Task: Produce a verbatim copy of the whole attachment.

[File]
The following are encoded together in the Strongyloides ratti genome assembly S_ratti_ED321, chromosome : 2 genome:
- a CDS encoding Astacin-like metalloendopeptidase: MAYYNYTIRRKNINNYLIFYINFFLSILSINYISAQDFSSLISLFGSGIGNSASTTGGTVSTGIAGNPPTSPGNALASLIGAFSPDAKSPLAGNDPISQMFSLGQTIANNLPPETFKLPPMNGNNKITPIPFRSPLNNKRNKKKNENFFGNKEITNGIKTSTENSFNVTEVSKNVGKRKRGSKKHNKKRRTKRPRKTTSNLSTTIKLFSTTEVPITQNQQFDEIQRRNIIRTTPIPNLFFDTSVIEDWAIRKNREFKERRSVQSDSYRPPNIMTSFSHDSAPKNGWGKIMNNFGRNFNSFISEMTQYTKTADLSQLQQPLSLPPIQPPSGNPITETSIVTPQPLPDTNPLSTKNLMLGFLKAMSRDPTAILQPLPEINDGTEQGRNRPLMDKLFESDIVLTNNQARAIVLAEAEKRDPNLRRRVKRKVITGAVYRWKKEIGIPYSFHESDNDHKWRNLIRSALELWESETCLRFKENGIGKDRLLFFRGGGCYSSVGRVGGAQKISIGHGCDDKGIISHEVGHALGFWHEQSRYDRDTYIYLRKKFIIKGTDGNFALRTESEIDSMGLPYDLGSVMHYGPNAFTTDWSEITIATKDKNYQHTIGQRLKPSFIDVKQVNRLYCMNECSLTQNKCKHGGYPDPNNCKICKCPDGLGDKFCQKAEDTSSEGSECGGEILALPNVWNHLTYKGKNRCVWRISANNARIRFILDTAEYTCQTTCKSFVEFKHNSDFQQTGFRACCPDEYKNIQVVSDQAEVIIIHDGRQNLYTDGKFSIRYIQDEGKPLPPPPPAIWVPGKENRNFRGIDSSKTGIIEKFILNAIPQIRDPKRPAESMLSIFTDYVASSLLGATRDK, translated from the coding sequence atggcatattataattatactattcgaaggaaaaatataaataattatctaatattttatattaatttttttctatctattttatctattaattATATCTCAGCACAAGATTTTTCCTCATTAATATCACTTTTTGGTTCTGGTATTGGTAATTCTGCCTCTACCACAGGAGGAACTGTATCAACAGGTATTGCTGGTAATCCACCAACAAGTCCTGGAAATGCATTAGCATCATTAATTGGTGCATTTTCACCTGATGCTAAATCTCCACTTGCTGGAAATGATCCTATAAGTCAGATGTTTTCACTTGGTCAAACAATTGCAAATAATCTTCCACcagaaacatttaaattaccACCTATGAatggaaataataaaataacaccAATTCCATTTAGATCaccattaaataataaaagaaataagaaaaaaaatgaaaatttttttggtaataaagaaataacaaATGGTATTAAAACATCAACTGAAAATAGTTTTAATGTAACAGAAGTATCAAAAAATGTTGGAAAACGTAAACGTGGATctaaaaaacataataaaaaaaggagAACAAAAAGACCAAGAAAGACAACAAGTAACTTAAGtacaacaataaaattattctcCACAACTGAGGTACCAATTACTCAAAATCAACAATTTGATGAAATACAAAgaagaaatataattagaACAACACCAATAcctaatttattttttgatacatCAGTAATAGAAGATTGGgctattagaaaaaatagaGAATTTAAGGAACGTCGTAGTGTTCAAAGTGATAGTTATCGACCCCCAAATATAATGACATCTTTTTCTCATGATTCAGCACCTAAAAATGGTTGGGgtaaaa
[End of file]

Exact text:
The following are encoded together in the Strongyloides ratti genome assembly S_ratti_ED321, chromosome : 2 genome:
- a CDS encoding Astacin-like metalloendopeptidase: MAYYNYTIRRKNINNYLIFYINFFLSILSINYISAQDFSSLISLFGSGIGNSASTTGGTVSTGIAGNPPTSPGNALASLIGAFSPDAKSPLAGNDPISQMFSLGQTIANNLPPETFKLPPMNGNNKITPIPFRSPLNNKRNKKKNENFFGNKEITNGIKTSTENSFNVTEVSKNVGKRKRGSKKHNKKRRTKRPRKTTSNLSTTIKLFSTTEVPITQNQQFDEIQRRNIIRTTPIPNLFFDTSVIEDWAIRKNREFKERRSVQSDSYRPPNIMTSFSHDSAPKNGWGKIMNNFGRNFNSFISEMTQYTKTADLSQLQQPLSLPPIQPPSGNPITETSIVTPQPLPDTNPLSTKNLMLGFLKAMSRDPTAILQPLPEINDGTEQGRNRPLMDKLFESDIVLTNNQARAIVLAEAEKRDPNLRRRVKRKVITGAVYRWKKEIGIPYSFHESDNDHKWRNLIRSALELWESETCLRFKENGIGKDRLLFFRGGGCYSSVGRVGGAQKISIGHGCDDKGIISHEVGHALGFWHEQSRYDRDTYIYLRKKFIIKGTDGNFALRTESEIDSMGLPYDLGSVMHYGPNAFTTDWSEITIATKDKNYQHTIGQRLKPSFIDVKQVNRLYCMNECSLTQNKCKHGGYPDPNNCKICKCPDGLGDKFCQKAEDTSSEGSECGGEILALPNVWNHLTYKGKNRCVWRISANNARIRFILDTAEYTCQTTCKSFVEFKHNSDFQQTGFRACCPDEYKNIQVVSDQAEVIIIHDGRQNLYTDGKFSIRYIQDEGKPLPPPPPAIWVPGKENRNFRGIDSSKTGIIEKFILNAIPQIRDPKRPAESMLSIFTDYVASSLLGATRDK, translated from the coding sequence atggcatattataattatactattcgaaggaaaaatataaataattatctaatattttatattaatttttttctatctattttatctattaattATATCTCAGCACAAGATTTTTCCTCATTAATATCACTTTTTGGTTCTGGTATTGGTAATTCTGCCTCTACCACAGGAGGAACTGTATCAACAGGTATTGCTGGTAATCCACCAACAAGTCCTGGAAATGCATTAGCATCATTAATTGGTGCATTTTCACCTGATGCTAAATCTCCACTTGCTGGAAATGATCCTATAAGTCAGATGTTTTCACTTGGTCAAACAATTGCAAATAATCTTCCACcagaaacatttaaattaccACCTATGAatggaaataataaaataacaccAATTCCATTTAGATCaccattaaataataaaagaaataagaaaaaaaatgaaaatttttttggtaataaagaaataacaaATGGTATTAAAACATCAACTGAAAATAGTTTTAATGTAACAGAAGTATCAAAAAATGTTGGAAAACGTAAACGTGGATctaaaaaacataataaaaaaaggagAACAAAAAGACCAAGAAAGACAACAAGTAACTTAAGtacaacaataaaattattctcCACAACTGAGGTACCAATTACTCAAAATCAACAATTTGATGAAATACAAAgaagaaatataattagaACAACACCAATAcctaatttattttttgatacatCAGTAATAGAAGATTGGgctattagaaaaaatagaGAATTTAAGGAACGTCGTAGTGTTCAAAGTGATAGTTATCGACCCCCAAATATAATGACATCTTTTTCTCATGATTCAGCACCTAAAAATGGTTGGGgtaaaa